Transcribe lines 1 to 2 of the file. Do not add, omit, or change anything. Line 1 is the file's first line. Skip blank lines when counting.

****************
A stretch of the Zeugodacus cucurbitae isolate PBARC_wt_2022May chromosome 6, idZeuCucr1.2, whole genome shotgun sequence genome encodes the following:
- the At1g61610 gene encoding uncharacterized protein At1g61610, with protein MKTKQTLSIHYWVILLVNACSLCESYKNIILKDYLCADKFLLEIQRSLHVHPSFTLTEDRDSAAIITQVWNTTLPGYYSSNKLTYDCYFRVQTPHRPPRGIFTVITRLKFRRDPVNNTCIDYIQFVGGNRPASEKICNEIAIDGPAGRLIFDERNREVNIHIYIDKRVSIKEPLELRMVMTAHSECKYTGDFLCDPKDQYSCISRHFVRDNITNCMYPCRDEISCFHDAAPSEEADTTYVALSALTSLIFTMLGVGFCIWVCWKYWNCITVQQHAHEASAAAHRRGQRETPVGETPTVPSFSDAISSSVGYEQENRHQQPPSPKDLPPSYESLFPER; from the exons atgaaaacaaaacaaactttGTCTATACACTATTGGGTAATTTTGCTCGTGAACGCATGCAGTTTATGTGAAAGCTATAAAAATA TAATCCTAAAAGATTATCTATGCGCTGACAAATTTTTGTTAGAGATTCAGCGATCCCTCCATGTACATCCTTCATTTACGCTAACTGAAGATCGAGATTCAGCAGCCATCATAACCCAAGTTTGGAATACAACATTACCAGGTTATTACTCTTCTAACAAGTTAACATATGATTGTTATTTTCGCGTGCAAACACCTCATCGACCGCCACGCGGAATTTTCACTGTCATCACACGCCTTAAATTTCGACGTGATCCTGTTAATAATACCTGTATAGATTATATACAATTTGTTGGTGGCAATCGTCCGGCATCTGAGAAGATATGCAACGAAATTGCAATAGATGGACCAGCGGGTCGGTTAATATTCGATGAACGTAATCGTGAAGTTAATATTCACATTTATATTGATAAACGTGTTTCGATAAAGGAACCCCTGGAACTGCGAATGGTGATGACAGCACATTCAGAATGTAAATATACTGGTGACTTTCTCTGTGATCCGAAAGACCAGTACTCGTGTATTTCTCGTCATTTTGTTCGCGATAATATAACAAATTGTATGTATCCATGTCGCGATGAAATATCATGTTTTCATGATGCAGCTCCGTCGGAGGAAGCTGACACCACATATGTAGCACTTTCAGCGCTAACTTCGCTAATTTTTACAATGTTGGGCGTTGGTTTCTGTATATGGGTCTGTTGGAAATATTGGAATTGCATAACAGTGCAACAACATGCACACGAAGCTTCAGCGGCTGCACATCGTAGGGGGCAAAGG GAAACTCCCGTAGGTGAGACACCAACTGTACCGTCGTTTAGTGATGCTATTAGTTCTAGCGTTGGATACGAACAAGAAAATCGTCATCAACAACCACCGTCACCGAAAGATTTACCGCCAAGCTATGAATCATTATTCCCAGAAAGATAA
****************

A stretch of the Zeugodacus cucurbitae isolate PBARC_wt_2022May chromosome 6, idZeuCucr1.2, whole genome shotgun sequence genome encodes the following:
- the At1g61610 gene encoding uncharacterized protein At1g61610, with protein MKTKQTLSIHYWVILLVNACSLCESYKNIILKDYLCADKFLLEIQRSLHVHPSFTLTEDRDSAAIITQVWNTTLPGYYSSNKLTYDCYFRVQTPHRPPRGIFTVITRLKFRRDPVNNTCIDYIQFVGGNRPASEKICNEIAIDGPAGRLIFDERNREVNIHIYIDKRVSIKEPLELRMVMTAHSECKYTGDFLCDPKDQYSCISRHFVRDNITNCMYPCRDEISCFHDAAPSEEADTTYVALSALTSLIFTMLGVGFCIWVCWKYWNCITVQQHAHEASAAAHRRGQRETPVGETPTVPSFSDAISSSVGYEQENRHQQPPSPKDLPPSYESLFPER; from the exons atgaaaacaaaacaaactttGTCTATACACTATTGGGTAATTTTGCTCGTGAACGCATGCAGTTTATGTGAAAGCTATAAAAATA TAATCCTAAAAGATTATCTATGCGCTGACAAATTTTTGTTAGAGATTCAGCGATCCCTCCATGTACATCCTTCATTTACGCTAACTGAAGATCGAGATTCAGCAGCCATCATAACCCAAGTTTGGAATACAACATTACCAGGTTATTACTCTTCTAACAAGTTAACATATGATTGTTATTTTCGCGTGCAAACACCTCATCGACCGCCACGCGGAATTTTCACTGTCATCACACGCCTTAAATTTCGACGTGATCCTGTTAATAATACCTGTATAGATTATATACAATTTGTTGGTGGCAATCGTCCGGCATCTGAGAAGATATGCAACGAAATTGCAATAGATGGACCAGCGGGTCGGTTAATATTCGATGAACGTAATCGTGAAGTTAATATTCACATTTATATTGATAAACGTGTTTCGATAAAGGAACCCCTGGAACTGCGAATGGTGATGACAGCACATTCAGAATGTAAATATACTGGTGACTTTCTCTGTGATCCGAAAGACCAGTACTCGTGTATTTCTCGTCATTTTGTTCGCGATAATATAACAAATTGTATGTATCCATGTCGCGATGAAATATCATGTTTTCATGATGCAGCTCCGTCGGAGGAAGCTGACACCACATATGTAGCACTTTCAGCGCTAACTTCGCTAATTTTTACAATGTTGGGCGTTGGTTTCTGTATATGGGTCTGTTGGAAATATTGGAATTGCATAACAGTGCAACAACATGCACACGAAGCTTCAGCGGCTGCACATCGTAGGGGGCAAAGG GAAACTCCCGTAGGTGAGACACCAACTGTACCGTCGTTTAGTGATGCTATTAGTTCTAGCGTTGGATACGAACAAGAAAATCGTCATCAACAACCACCGTCACCGAAAGATTTACCGCCAAGCTATGAATCATTATTCCCAGAAAGATAA